Paulo Passoni reveals what helped shape his career

July 2023

The latest edition of G5 Talks interviewed Paulo Passoni, who talked about his career and challenges.  Passoni is a Managing Partner of a SoftBank fund dedicated to Latin America. The fund focuses on investing in Latin American companies with high growth potential aimed at impacting financial and social realities by through innovative technologies. He spoke to Levindo Santos and Renan Rego, Partners, and Fernando Donnay, Portfolio Manager, about his career, high-impact entrepreneurship and the venture capital industry in Brazil. G5 Talks is a project through which business leaders exchange experiences and learnings with the team at G5 Partners. Passoni, with a degree in Business Administration from FGV, began his career in investment banking at Morgan Stanley. He later had the opportunity to attend a joint MBA and Masters in Public Policy program at Harvard University, and then began working in the investment industry, at Eaton Park Capital Management, in New York. 

A few years later, Passoni joined Third Point Management, becoming responsible for investments in emerging markets, with a focus on Latin America. “At Third Point I felt at home. I made few investments, from 7 to 10 per year, always following the “long only” strategy. I only bought what I thought would be worth more in the future, either in debt or equity. Among my investments, the greatest return came from anchoring IPOs and maintaining the shares. In this scenario, two types of IPOs offered the best returns: privatization, when governments sell assets, or growth equity”. Passoni, who grew up in Jardim Ângela and attended a local public school until entering high school, spoke about the challenges and opportunities that helped shape his career, highlighting the encouragement he always received from his family in valuing education and sport. “My parents worked really hard, I witnessed that, and they invested in my education. I believe it’s the challenges in life that make you special, it’s not the easy things. If you have a difficult journey, you have an even greater chance of becoming extraordinary”. Passoni also said that sport was essential for his development, both personally and professionally. At a young age, he played professional volleyball for the Banespa team, from São Paulo.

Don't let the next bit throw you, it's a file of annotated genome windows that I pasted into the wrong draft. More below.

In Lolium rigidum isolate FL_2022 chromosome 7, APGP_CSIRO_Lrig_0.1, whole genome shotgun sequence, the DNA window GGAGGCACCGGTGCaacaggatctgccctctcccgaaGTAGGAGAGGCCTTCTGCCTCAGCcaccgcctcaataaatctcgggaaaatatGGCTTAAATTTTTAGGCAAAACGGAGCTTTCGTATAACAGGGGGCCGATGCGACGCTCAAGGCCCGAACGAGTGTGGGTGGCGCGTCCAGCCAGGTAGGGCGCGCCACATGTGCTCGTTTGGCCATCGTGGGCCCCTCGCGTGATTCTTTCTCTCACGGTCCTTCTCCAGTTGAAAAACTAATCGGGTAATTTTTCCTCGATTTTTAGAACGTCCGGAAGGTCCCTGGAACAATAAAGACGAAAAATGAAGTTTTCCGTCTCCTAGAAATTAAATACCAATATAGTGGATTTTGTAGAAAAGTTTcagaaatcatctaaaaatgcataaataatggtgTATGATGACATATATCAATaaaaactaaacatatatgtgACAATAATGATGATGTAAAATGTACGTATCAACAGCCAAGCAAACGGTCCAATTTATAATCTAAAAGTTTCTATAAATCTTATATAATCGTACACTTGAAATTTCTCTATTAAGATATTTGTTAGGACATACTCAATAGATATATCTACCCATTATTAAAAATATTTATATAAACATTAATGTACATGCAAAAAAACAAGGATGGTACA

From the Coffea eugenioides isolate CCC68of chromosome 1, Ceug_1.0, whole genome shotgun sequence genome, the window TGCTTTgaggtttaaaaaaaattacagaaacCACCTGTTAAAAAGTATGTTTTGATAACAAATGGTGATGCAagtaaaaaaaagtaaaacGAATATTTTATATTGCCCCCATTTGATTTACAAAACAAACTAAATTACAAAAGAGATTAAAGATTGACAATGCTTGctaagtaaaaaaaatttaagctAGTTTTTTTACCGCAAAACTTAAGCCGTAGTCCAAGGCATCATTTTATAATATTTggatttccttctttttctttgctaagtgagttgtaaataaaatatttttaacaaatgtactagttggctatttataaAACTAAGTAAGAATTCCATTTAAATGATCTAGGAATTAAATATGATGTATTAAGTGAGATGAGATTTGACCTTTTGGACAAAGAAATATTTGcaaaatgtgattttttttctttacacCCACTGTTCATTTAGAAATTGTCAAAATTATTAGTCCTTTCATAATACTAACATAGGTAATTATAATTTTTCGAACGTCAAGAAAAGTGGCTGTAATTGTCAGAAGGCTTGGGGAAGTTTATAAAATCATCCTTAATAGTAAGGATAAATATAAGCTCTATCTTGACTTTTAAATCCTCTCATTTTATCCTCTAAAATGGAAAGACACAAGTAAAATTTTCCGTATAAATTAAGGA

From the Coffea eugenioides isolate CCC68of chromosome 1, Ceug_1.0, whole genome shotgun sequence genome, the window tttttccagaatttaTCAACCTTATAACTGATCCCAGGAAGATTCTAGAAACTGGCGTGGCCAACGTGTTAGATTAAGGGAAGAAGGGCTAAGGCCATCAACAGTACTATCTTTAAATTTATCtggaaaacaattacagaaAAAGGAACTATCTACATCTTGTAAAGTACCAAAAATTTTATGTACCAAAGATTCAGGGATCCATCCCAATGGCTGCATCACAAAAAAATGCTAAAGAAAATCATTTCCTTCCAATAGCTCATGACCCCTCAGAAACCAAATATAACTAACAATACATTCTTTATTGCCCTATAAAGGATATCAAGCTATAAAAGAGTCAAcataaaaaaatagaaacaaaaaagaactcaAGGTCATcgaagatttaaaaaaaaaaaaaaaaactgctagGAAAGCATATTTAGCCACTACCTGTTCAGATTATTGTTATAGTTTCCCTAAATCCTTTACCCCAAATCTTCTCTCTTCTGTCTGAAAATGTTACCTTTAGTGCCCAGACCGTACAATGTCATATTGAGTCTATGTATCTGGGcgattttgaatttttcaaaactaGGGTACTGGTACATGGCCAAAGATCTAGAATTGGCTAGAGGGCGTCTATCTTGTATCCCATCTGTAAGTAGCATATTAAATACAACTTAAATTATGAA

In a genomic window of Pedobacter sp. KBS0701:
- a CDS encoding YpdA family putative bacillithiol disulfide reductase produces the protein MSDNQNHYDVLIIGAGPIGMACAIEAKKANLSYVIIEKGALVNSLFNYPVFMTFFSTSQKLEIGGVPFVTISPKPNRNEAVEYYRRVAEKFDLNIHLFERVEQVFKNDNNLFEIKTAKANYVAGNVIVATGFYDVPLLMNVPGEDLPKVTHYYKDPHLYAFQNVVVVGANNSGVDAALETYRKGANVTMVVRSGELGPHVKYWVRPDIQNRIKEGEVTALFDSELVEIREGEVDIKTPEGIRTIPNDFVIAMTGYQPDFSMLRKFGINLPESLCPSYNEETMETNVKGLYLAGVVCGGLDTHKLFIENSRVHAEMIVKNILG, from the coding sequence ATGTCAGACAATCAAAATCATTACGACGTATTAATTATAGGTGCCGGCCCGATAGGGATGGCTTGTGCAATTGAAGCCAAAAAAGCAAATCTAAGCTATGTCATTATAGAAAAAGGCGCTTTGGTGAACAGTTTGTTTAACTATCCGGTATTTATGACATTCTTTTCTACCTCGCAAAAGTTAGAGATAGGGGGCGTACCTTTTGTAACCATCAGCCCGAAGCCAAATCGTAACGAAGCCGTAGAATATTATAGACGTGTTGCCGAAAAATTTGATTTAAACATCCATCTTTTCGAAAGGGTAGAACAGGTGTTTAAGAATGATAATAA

“The extremely competitive environment, in which you have to get back on your feet all the time, is very good in preparing us for life. Either you’re good or you’re out. Banespa made me want to win. This caused an essential impact for my life”, he recalled. After ending his volleyball career, Passoni, who was still young at the time, moved to Ohio (USA) for a one-year exchange program to learn English. When he returned to Brazil, he attended college at FGV. “I really wanted to study Marketing, not Finance”. However, life definitively took him to the financial market, especially after an internship at a company in Berkeley, California, where he worked during his education at FGV. 

Brazilian entrepreneurs and new businesses 

Passoni commented on high-impact entrepreneurship in Brazil. According to him, the disruptive entrepreneur is “still an outsider”. “Typically, this entrepreneur is either a foreigner who lives in Brazil or a Brazilian who lived abroad and came back to start a business. A person needs to be crazy to think and believe that with hard work and dedication they will disrupt a relevant market in Brazil [laughs]”. He added: “everything was even more difficult about six years ago. What impresses me is the resilience of entrepreneurs, their ability to attract resources, always working with talent and perseverance”. Passoni also stated that he believes “we are already in wave 2.0 of high-impact entrepreneurship. There is already a lot of interest coming from students graduating college, many want to become entrepreneurs. This is very good. It’s a great career and, today, we have plenty of capital available to support good initiatives”. Passoni, who helped build a portfolio for Softbank with more than 20 invested companies, including Banco Inter, Rappi, QuintoAndar, VTEX, PetLove, MadeiraMadeira and Creditas, explained that the market expects that two thirds of the investees will multiply their invested capital from five and ten times. According to him, the pandemic helped several of their investees grow, particularly those who were able to offer digital alternatives at a time when we needed to adapt to social isolation. 

“Several of these innovations are here to stay and will provoke processes that need to be constantly changed. But mistakes will happen, too. You don’t always get things right”. For investors keeping an eye on this market, Passoni explained that it is important to understand the use of technologies within the local context and structure a business model that makes sense. Preferably, think about opportunities that are scalable and have the potential to go beyond local borders. “We have examples of business models that were created in Brazil and nowhere else in the world, such as Gympass and Hotmart”, he concluded. That is the way to go. 

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